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Hamil with Care

Q&A with Ahamefule J. Oluo

Ahamefule J. Oluo is one of the most flamboyantly talented people in the city. He’s a musician, writer (check out his essay in this month’s issue), funny storyteller and thinker. He’s a longtime writing partner of the brilliant Hari Kondabolu and he’s engaged to thunderbolt of amazingness Lindy West. His band, Industrial Revelation, just won a Genius Award. He works regularly with the angel-voiced Okanomodé Soulchilde and tours occasionally with Hey Marseilles and he’s got approximately 49 other ongoing musical collaborations. Even his side projects have side projects. Dude’s really laying it on thick lately.

As a friend and a fan, it’s a joy to see a performer reach this point of inflection and momentum in their creative life—call it “leveling up” or simply just “getting after it.” This week Oluo brings a revamped production of his experimental pop opera Now I’m Fine to On the Boards (check out Jonathan Zwickel’s breathless review of the original show at Town Hall). I talked to him about it.

How is this different from the show you put on at Town Hall?
It’s gonna be better, basically. The show at Town Hall was the highlight of my career so far and it put me in a really good position where I don’t have to make a new good thing, I just have to make something better. I’ve had two years to work on it and an actual budget.

You said that it’s the biggest achievement of your career, a culmination.
It’s been a process of having the best story idea I’ve ever had to start with, then working on it harder than I’ve ever worked on anything else before. It’s a pretty simple math equation. So much of what I’m doing, having worked on this show for a decade, is thinking about things in a very objective way; you take a step away and then you come back.

The format of the show is really hard to explain—it’s kind of a musical but it’s not, kind of stand-up comedy but it’s not. The easiest way to explain it is that it’s just everything I do on a stage, with a giant orchestra and the most compelling story I could possibly tell. If this doesn’t work then I must not have anything good inside me, I must literally be good at nothing. [Laughs]

It probably gets weird with the life story enfolded in the show tangling together with your current life. You have to be objective about things you lived subjectively.
Totally. That’s one of the benefits of life moving and changing—I wouldn’t have made the same decisions that I made then. Even the music—it’s music that I wrote back in 2006, when all the stuff that happens in the show was going on. I don’t write music that way now. I don’t do any of those things the same way, which is a really big advantage. It allows me to step out of it. I can think of it as stuff that someone else did. I was a different person then.

Is it like going into a house you used to live in and thinking it looks smaller now?
It’s really funny you bring that up. It does feel exactly like that and, even more directly, a friend of mine now lives in the apartment where this stuff takes place. Sometimes I go there and so many things seem different about it. In my memory it’s four-feet by four-feet, like a coffin, but I go there and it’s still a shithole but you can walk around in there.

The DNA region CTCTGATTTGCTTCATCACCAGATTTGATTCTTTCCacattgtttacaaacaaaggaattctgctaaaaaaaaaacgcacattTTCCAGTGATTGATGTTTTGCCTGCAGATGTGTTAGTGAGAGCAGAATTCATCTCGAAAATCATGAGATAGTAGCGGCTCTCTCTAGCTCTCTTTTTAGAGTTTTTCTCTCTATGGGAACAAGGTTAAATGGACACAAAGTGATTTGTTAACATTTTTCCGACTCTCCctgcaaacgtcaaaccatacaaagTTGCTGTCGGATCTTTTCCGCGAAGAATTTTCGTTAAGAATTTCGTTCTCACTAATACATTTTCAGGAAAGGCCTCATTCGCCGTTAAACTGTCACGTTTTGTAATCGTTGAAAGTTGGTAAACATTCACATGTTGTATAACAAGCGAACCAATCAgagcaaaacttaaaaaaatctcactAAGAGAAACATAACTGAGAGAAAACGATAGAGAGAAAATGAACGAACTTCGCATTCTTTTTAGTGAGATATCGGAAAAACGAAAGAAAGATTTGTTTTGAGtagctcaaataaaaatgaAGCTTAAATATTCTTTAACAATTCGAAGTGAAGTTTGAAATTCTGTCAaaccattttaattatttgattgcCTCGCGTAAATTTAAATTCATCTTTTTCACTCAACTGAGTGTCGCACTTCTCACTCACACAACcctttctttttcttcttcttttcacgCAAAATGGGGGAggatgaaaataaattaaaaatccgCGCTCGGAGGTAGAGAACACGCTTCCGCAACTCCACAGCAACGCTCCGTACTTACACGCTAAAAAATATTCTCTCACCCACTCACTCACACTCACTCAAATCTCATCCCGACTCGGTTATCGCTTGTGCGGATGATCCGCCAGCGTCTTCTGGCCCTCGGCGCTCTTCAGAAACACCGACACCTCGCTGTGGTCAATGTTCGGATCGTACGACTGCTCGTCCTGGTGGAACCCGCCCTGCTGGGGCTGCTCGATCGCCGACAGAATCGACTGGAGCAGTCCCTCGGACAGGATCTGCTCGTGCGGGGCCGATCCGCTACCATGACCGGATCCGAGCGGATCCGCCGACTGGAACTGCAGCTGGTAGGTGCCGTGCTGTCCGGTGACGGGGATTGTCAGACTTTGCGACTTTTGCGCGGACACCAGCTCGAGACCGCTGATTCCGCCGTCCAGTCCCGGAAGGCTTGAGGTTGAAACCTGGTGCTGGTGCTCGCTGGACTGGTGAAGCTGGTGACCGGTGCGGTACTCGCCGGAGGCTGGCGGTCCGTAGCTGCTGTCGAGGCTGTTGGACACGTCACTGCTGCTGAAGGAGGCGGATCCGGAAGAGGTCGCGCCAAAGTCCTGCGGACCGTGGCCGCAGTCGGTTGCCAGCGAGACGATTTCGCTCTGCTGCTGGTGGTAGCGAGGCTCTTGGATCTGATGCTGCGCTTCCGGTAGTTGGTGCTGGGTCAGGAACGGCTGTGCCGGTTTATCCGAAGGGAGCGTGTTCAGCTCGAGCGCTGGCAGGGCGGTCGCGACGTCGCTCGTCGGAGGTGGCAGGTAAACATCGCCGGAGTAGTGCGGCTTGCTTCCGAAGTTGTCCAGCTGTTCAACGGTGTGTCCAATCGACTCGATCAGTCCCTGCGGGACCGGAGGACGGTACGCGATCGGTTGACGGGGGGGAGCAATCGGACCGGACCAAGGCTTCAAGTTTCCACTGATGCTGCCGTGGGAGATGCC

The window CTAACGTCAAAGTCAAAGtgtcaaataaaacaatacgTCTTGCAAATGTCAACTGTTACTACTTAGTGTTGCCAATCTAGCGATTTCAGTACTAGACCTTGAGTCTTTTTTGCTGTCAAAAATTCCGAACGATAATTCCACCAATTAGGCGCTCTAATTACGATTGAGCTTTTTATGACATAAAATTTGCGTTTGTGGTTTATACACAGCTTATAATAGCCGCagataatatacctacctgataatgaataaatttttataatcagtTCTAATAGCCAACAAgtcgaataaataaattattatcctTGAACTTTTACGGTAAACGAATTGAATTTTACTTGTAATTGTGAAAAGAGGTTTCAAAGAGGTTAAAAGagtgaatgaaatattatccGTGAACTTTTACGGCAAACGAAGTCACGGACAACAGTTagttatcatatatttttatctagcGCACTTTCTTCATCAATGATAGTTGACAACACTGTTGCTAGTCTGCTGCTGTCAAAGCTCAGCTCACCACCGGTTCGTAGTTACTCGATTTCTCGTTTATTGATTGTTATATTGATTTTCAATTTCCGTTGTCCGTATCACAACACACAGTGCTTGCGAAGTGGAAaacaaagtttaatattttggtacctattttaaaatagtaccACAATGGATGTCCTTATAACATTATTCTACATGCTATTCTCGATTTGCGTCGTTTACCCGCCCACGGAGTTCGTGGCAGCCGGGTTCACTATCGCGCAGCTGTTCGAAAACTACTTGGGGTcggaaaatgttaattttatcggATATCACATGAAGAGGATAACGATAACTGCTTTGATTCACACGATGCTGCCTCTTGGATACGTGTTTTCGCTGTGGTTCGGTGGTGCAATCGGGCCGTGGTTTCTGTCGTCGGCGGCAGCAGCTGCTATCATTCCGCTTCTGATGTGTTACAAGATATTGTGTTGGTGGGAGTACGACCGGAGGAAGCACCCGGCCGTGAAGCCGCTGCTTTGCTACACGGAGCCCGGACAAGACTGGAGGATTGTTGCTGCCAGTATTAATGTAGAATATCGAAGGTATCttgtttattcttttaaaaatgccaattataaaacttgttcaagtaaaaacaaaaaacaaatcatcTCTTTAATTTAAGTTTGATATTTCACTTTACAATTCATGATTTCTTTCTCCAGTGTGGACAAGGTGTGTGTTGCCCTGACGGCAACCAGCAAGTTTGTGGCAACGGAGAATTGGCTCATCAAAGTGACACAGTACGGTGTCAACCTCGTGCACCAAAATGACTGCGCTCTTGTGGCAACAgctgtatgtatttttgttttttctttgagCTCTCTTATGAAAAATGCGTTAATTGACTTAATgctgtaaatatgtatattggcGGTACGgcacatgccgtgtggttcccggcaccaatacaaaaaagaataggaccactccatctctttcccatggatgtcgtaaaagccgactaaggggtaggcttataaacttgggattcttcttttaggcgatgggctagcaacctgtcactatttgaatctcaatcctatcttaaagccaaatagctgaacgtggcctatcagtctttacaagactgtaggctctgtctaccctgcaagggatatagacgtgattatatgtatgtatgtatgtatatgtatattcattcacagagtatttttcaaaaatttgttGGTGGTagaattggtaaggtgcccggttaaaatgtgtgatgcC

You and Hari have the kind of creative friendship/collaboration that most comics would kill for. What’s it like to have someone to bounce ideas off daily and get all mixed up in each other’s creativity?
I’m really fortunate, not only with Hari but also with Lindy. And I live one block away from Evan Flory-Barnes—basically on every project either one of us has, we work together.

But, particularly with comedy, I mostly absolutely hate doing it. I’ve had some amazing experiences in stand-up, but for the most part it’s the thing I hate doing. I’m sure you know what I mean—you do it. There are times when you’re like, “This is the worst thing in the world. Why am I doing this to myself, why would I go out there and be this vulnerable to a bunch of people I would never want to be around?”

I love having people I trust whose work I respect and I am fully invested in their vision. I love having people like that in my life because then I can say, “Let me give you the things that I’m never gonna do. I don’t want to go up there! Don’t make me go up there! But I have to get this out somewhere. Please take it and do something with it.”

What’s the fundamental difference between you and Hari that makes him able to tolerate or even thrive in that but drives you away?
So much of it is just because he’s a better comic. I’m definitely not saying that he’s funnier than me because I’d never in a million years say that [laughs] but he is absolutely a better comic than me. If you’re better at something you can maneuver, you have a better chance of not having a terrible experience. I’ve had a couple moments on stage where I felt free and I was interacting with the audience in the way that I wanted to, but I don’t think I necessarily connect with people in that specific way. When I watch Hari, he connects with the idea of doing stand-up comedy more than I do.

I love the art form, but that thing where you’re effortless onstage just doesn’t happen. It happens to me more in a storytelling environment where I’m not tied to the structure of jokes.

The whole laugh mechanism of “you’ve gotta get a laugh every 30 seconds.”
Yeah, totally.

So instead you’ve gone ahead and created your own genre to work around that?
Exactly. I wanted to be the best in the world at something so I had to make up what that thing is.

Photo by Kelly O.

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